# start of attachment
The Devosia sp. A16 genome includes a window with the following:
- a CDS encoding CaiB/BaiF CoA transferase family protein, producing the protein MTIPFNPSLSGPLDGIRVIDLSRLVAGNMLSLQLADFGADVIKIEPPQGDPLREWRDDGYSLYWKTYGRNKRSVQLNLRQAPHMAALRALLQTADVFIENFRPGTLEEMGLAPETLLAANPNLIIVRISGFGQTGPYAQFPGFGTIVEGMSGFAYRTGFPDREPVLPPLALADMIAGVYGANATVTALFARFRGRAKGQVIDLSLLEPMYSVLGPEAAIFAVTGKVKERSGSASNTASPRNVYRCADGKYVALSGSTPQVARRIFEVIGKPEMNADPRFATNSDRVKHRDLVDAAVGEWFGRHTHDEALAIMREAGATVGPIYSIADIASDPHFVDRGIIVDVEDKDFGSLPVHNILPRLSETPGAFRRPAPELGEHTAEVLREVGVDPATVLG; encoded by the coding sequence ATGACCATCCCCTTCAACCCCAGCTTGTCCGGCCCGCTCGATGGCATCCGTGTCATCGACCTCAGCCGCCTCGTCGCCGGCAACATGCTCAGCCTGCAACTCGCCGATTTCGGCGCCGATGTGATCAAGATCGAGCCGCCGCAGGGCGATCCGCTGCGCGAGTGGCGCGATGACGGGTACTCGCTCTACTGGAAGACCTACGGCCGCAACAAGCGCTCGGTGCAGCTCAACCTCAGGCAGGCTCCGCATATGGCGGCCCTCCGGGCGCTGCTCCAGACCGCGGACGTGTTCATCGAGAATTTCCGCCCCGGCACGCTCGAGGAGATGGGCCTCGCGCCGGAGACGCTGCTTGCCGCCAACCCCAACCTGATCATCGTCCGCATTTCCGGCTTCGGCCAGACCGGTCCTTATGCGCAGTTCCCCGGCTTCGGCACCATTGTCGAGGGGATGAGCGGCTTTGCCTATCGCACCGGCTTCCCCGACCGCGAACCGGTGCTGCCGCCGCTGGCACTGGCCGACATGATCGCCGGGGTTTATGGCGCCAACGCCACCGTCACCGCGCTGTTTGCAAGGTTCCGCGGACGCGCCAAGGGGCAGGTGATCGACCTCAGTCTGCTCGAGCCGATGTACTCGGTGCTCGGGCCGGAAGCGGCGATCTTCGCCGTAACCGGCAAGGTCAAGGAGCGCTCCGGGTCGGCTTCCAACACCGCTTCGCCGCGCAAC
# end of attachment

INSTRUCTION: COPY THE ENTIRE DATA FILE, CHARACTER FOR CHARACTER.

The Devosia sp. A16 genome includes a window with the following:
- a CDS encoding CaiB/BaiF CoA transferase family protein, producing the protein MTIPFNPSLSGPLDGIRVIDLSRLVAGNMLSLQLADFGADVIKIEPPQGDPLREWRDDGYSLYWKTYGRNKRSVQLNLRQAPHMAALRALLQTADVFIENFRPGTLEEMGLAPETLLAANPNLIIVRISGFGQTGPYAQFPGFGTIVEGMSGFAYRTGFPDREPVLPPLALADMIAGVYGANATVTALFARFRGRAKGQVIDLSLLEPMYSVLGPEAAIFAVTGKVKERSGSASNTASPRNVYRCADGKYVALSGSTPQVARRIFEVIGKPEMNADPRFATNSDRVKHRDLVDAAVGEWFGRHTHDEALAIMREAGATVGPIYSIADIASDPHFVDRGIIVDVEDKDFGSLPVHNILPRLSETPGAFRRPAPELGEHTAEVLREVGVDPATVLG; encoded by the coding sequence ATGACCATCCCCTTCAACCCCAGCTTGTCCGGCCCGCTCGATGGCATCCGTGTCATCGACCTCAGCCGCCTCGTCGCCGGCAACATGCTCAGCCTGCAACTCGCCGATTTCGGCGCCGATGTGATCAAGATCGAGCCGCCGCAGGGCGATCCGCTGCGCGAGTGGCGCGATGACGGGTACTCGCTCTACTGGAAGACCTACGGCCGCAACAAGCGCTCGGTGCAGCTCAACCTCAGGCAGGCTCCGCATATGGCGGCCCTCCGGGCGCTGCTCCAGACCGCGGACGTGTTCATCGAGAATTTCCGCCCCGGCACGCTCGAGGAGATGGGCCTCGCGCCGGAGACGCTGCTTGCCGCCAACCCCAACCTGATCATCGTCCGCATTTCCGGCTTCGGCCAGACCGGTCCTTATGCGCAGTTCCCCGGCTTCGGCACCATTGTCGAGGGGATGAGCGGCTTTGCCTATCGCACCGGCTTCCCCGACCGCGAACCGGTGCTGCCGCCGCTGGCACTGGCCGACATGATCGCCGGGGTTTATGGCGCCAACGCCACCGTCACCGCGCTGTTTGCAAGGTTCCGCGGACGCGCCAAGGGGCAGGTGATCGACCTCAGTCTGCTCGAGCCGATGTACTCGGTGCTCGGGCCGGAAGCGGCGATCTTCGCCGTAACCGGCAAGGTCAAGGAGCGCTCCGGGTCGGCTTCCAACACCGCTTCGCCGCGCAAC